By Joshua Bannon
Eagle Editorial Board
Many students have the wrong attitude about the technology classes offered by the school.
They look to their experience in the Computer Applications class and scoff, thinking that surely they did not need to take that class; they are of a technologically savvy generation, therefore they already know everything there is to know about the Microsoft Office products, and must be light years ahead of everyone above the age of twenty.
They believe that surely the endless array of knowledge and life experience accrued while typing one-page reports and creating Powerpoints in middle school has provided them with everything they need to succeed in the professional business world.
They are wrong.
While it is indeed true that basic skill sets have been developed by the time students reach high-school, many of them do not know how to utilize the advanced features of those programs.
Tasks in Microsoft Word, Excel, etc. that professionals in the business world carry out every day are made relatively easy and painless in these programs, yet are tasks that many students do not know how to perform themselves.
When you go into a career, chances are that your use of technology will not be limited to typing one-page reports and preparing science project presentations.
In Microsoft Excel alone, a program with which even many of these young technological prodigies of our age are largely unfamiliar with outside of putting letters and numbers inside of all those little boxes, there are countless procedures used to maximize efficiency.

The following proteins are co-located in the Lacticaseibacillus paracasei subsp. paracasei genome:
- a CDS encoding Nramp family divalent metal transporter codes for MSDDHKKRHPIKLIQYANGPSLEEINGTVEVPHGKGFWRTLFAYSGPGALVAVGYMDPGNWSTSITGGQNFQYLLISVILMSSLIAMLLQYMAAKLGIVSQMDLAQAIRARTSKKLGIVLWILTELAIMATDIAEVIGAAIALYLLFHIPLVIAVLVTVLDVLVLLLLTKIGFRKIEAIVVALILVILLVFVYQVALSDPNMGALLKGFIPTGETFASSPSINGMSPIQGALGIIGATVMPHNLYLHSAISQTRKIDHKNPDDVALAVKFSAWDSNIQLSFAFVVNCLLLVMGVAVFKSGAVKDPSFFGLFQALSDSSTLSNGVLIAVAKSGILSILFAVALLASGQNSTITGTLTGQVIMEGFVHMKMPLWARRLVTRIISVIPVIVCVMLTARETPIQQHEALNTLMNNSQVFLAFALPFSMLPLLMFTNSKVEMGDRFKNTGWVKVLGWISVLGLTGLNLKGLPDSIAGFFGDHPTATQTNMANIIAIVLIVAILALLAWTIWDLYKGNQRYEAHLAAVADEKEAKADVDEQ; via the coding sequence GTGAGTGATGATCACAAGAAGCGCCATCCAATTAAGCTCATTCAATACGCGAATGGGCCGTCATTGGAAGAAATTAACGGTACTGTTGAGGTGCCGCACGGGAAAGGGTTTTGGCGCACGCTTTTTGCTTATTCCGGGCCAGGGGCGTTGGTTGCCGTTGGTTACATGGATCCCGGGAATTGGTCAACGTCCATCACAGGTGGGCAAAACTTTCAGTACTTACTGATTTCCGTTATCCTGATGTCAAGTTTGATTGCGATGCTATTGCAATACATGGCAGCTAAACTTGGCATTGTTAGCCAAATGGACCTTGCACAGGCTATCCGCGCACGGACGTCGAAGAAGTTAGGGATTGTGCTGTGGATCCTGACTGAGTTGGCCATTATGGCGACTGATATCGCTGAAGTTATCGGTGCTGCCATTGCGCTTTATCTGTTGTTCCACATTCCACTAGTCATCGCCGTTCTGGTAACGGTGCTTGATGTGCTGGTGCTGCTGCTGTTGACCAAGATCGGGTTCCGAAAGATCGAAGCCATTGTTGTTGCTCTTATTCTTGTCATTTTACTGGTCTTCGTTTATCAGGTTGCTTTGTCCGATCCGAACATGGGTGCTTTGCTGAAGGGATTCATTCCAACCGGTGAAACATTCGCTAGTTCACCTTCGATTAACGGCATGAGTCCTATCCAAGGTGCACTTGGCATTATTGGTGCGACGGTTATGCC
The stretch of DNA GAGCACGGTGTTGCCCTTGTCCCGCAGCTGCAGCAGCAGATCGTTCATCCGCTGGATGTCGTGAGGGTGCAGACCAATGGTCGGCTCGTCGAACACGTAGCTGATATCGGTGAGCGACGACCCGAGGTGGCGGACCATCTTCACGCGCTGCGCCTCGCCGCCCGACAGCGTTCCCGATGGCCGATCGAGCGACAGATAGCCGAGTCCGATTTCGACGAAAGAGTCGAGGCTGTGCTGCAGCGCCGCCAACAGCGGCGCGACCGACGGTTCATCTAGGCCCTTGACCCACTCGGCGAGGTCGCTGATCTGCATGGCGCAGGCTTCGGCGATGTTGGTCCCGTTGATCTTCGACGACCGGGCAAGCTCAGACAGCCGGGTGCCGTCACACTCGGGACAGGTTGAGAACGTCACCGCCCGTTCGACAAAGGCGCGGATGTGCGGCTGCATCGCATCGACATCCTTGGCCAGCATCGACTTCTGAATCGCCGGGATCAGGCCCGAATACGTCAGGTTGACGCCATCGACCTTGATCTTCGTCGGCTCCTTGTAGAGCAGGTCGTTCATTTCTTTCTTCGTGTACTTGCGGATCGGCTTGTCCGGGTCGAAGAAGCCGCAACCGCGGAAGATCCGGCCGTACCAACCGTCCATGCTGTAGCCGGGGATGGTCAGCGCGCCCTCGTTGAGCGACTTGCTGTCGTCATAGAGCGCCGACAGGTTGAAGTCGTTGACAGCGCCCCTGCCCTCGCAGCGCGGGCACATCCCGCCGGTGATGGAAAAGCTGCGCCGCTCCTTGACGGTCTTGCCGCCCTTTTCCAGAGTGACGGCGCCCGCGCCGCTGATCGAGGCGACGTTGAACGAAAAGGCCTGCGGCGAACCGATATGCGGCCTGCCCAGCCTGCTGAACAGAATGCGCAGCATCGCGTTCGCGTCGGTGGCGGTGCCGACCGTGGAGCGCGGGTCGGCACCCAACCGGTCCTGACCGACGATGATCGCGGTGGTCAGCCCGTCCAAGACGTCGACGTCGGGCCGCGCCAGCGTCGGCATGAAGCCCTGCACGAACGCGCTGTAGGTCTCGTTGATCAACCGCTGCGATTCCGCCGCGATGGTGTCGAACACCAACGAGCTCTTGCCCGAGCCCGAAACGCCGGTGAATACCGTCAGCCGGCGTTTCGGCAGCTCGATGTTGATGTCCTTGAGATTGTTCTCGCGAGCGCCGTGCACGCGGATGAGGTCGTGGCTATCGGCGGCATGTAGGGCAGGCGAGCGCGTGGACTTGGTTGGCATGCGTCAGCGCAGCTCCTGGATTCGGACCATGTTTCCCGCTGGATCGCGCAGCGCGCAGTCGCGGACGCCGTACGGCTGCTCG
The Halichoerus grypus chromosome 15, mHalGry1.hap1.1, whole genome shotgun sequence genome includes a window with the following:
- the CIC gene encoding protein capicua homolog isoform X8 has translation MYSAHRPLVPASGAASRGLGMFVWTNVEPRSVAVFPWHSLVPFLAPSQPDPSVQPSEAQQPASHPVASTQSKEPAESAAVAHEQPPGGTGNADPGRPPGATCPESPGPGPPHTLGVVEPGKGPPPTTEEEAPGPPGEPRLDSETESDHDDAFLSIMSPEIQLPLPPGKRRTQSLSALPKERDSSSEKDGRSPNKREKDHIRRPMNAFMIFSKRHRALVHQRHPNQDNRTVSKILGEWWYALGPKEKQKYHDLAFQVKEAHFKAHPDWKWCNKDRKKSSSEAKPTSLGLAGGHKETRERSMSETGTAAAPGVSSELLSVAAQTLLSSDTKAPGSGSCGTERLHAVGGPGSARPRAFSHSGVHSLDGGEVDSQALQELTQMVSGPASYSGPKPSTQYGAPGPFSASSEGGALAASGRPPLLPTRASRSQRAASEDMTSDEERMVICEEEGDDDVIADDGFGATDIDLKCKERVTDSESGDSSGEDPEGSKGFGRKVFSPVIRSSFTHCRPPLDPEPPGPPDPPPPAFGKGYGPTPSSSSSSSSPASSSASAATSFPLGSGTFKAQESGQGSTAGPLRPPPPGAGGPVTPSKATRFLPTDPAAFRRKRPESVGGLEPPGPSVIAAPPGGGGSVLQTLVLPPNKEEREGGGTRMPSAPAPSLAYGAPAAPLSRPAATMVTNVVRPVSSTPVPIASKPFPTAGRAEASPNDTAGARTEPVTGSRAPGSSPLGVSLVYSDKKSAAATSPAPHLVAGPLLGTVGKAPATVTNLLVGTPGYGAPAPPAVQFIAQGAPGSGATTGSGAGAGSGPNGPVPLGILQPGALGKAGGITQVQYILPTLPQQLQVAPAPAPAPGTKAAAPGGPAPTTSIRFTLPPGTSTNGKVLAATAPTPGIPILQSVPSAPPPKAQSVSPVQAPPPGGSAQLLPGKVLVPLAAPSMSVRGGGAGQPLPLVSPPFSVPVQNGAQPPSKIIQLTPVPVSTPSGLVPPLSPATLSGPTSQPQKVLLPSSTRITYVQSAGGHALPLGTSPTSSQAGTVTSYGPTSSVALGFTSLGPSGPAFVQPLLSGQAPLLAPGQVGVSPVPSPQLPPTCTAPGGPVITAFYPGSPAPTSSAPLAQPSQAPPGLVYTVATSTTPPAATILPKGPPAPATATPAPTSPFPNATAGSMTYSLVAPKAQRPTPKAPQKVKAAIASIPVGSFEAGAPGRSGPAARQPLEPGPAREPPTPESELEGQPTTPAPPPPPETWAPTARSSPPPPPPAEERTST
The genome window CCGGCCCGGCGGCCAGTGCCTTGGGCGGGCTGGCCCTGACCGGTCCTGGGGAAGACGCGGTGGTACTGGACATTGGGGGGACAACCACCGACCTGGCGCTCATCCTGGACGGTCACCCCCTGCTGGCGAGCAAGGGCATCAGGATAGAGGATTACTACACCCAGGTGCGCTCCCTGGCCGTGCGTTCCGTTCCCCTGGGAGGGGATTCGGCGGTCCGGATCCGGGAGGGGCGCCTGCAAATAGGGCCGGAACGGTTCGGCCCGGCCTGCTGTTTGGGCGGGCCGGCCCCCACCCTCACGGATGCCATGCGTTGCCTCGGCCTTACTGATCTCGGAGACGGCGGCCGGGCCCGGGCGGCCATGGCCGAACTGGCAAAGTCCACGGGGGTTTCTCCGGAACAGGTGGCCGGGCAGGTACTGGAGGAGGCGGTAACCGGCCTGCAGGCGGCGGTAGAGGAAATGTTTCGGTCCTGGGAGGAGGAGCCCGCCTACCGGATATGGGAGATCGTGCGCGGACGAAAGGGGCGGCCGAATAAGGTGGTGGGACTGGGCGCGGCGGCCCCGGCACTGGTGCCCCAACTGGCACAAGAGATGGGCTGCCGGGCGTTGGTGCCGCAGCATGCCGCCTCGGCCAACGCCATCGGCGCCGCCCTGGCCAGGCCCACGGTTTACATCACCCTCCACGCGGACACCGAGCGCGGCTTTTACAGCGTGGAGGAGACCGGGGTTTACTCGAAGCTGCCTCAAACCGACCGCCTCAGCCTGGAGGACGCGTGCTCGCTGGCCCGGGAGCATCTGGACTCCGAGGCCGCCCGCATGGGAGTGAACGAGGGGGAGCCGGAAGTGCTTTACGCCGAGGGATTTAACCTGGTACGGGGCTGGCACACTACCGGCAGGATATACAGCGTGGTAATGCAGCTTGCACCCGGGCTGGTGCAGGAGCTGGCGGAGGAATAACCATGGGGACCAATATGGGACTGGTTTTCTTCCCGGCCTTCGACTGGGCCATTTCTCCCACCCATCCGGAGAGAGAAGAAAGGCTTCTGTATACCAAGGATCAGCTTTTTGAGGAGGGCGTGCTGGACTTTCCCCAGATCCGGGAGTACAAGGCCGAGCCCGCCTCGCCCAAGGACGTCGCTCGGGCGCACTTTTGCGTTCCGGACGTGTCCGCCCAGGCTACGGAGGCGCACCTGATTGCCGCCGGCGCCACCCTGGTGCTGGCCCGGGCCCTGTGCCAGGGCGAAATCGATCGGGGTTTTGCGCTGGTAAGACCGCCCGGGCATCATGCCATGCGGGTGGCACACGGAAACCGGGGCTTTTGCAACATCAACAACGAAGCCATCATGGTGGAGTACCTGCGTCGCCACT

While some may like to think that the professional business and law careers that they are going to pursue will require nothing more than selling products like they are straight out of Mad Men, the reality is that much of the work they put out will be done using the Microsoft Office suite of products.
For those who are totally ignorant to the process of actually getting a job, that is the reason why employers specifically ask you on their applications what kind of computer programs you are proficient with, or why they require a resume listing what kind of qualifications you have.
However, I believe that the main reason students quickly become bored with Computer Applications is due to the fact that the class can be incredibly mundane.
The textbook requires little to no creativity, imagination or any kind of thought process really from students as they carry out the various assignments in each chapter, and almost encourages students to immediately become bored with the class.
However, while the class has room for improvement, that makes it no different from any other, and does not detract from its overall necessity.
So, no, the technology courses should not be made optional so that you lazy bums can take two more photography classes because you feel like they interest you more, and will therefore help with your career.